I have been blessed with a husband with dogged perseverance and mad research skills. We decided to lower our grocery bill and he heroically offered up his favorite snack, the potato chip. However, I couldn’t stand to deprive him of something so little that makes him so happy, so for $15 at a thrift store I bought him a used deep fryer and another $6 got us a bag of potatoes. And he went to work.
This blog post has literally been in the making for months. Nathan has been trying batch after batch, going back to internet blogs and recipe sites, trying again and again to get that perfect chip. We have experimented with different oils, different potatoes, different flavors. Here for the general public’s viewing pleasure, you have: The Perfect Homemade Potato Chip.
First, a note on oils: Plain canola oil works fine as it doesn’t smoke at the desired temperature, and it is a cheap option. Experts vouch for peanut oil but that is expensive. However, coconut oil mixed with lard (home rendered) are healthier and the flavour isn’t too strong.
Second, a note on potatoes: Size does matter! Russet works the best as they give a firmer, crispier chip. Most firmer potatoes will give a decent chip. Avoid softer species.
Potatoes, preferably Russet
Nathan first used a mandoline slicer because that is what we had. Slicing by hand is not really an option for three reasons: consistency is not easily attainable, and you want the slices to be the same width for even cooking times; the mandoline we had was not adjustable and the slices it made were too thick; and it’s dangerous!! Far too easy to cut yourself.
Now we have a Wolfgang Puck food processor that we picked up at an estate sale for really cheap. It does an amazing job! The slices are paper thin and very consistent, and the slicing blade is adjustable and very sharp, which allows for every chip to be about the same thickness and thus cook, quickly, all at the same time.
Slice the potatoes to a paper thin thickness, up to about 2 mm.
Take all the slices and put into a large bowl with water, agitating them around to help remove much of the starch. Make sure to separate the slices with your hand as you agitate them. Starch is your enemy!!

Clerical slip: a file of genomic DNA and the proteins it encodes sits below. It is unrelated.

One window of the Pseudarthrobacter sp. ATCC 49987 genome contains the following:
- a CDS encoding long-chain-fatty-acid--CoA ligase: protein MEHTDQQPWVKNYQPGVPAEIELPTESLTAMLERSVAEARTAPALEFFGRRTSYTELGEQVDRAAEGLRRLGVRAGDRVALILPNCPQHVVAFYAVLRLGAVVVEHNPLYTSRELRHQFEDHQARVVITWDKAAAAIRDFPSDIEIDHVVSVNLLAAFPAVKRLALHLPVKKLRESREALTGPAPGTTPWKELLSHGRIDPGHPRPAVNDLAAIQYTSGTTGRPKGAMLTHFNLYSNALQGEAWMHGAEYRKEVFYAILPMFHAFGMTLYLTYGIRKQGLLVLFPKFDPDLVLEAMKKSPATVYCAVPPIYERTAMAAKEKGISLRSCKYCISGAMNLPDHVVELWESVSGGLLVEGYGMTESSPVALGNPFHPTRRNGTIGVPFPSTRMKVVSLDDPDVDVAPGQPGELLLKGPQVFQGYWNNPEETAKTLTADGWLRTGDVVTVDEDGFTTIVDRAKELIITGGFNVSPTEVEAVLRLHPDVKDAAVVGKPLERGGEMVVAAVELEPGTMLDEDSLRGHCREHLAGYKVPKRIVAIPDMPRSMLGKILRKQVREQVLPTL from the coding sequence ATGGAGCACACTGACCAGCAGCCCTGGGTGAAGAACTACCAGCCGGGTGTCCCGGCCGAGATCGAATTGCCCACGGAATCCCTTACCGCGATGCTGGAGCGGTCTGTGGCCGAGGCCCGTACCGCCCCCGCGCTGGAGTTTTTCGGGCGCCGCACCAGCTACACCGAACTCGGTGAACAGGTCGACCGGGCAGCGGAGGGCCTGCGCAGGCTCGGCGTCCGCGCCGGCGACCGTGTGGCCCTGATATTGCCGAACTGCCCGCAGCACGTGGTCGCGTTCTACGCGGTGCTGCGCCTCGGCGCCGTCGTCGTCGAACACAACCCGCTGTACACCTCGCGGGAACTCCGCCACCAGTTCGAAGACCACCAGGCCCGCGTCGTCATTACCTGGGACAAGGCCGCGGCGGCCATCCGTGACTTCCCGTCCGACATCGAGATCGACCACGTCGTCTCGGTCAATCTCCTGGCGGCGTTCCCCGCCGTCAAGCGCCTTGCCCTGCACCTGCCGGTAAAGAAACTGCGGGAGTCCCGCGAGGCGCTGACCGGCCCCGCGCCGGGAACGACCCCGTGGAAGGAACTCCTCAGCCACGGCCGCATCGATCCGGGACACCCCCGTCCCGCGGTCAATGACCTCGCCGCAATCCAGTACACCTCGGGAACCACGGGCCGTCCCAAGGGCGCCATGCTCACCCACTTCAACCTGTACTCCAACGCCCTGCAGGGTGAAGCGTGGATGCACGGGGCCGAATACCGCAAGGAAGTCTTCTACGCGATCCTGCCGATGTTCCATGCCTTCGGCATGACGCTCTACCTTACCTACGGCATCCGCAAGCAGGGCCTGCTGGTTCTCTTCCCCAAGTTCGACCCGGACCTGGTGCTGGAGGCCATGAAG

Drain the water, and refill, this time adding enough salt to make the water taste slightly salty. Add about half a cup of vinegar. The vinegar speeds up the process and helps with the crispiness of the final chip.
Allow slices to soak up to an hour. This allows much of the starch to be removed from the chip into the water. No need to drain the bowl.
Get the oil up to temperature, about 375F. Since thermometers on deep fryers are potentially not that accurate, aim for the hotter end – the hotter oil makes for a crispier chip, but too hot and they will burn. It is important to get oil into the chip, as this is a distinctive part of potato chips as opposed to a baked chip (which true connoisseurs like Nathan consider highly inferior to fried chips).
Put in a small handful of the potato slices from the bowl with water (let the water drain from your hand before putting into the fryer). Let the chips cook for at least a minute, and then begin to stir them around gently, to help them cook evenly and not stick together (be careful not to burn yourself!).
Technically a chip is considered done when the moisture inside the potato chip is cooked out, when the boiling action of the oil (as visible in the fryer) ceases. This should take 4-6 minutes.
Carefully remove the finished chips from the hot oil and place them on a rack as you want them to cool without “sweating” against a hard surface – this softens them. Paper towels work as long as you flip them as they cool. Don’t throw them straight into a bowl or they will sweat and sog!!
Once cool, the chips can be sprinkled with salt or popcorn seasoning. Salt is not necessary except for taste as the salt and vinegar solution will still be present in small amounts.
Final step – find a place where you can hide. Because EVERYONE will be hounding you for the chips, as a freshly fried chip is a thing of beauty and taste.
As seen in the pictures, Nathan likes chips on the crispier darker side, while I don’t mind them on the soft side. They will darken correspondingly the longer left in the oil.
Ketchup flavored chips: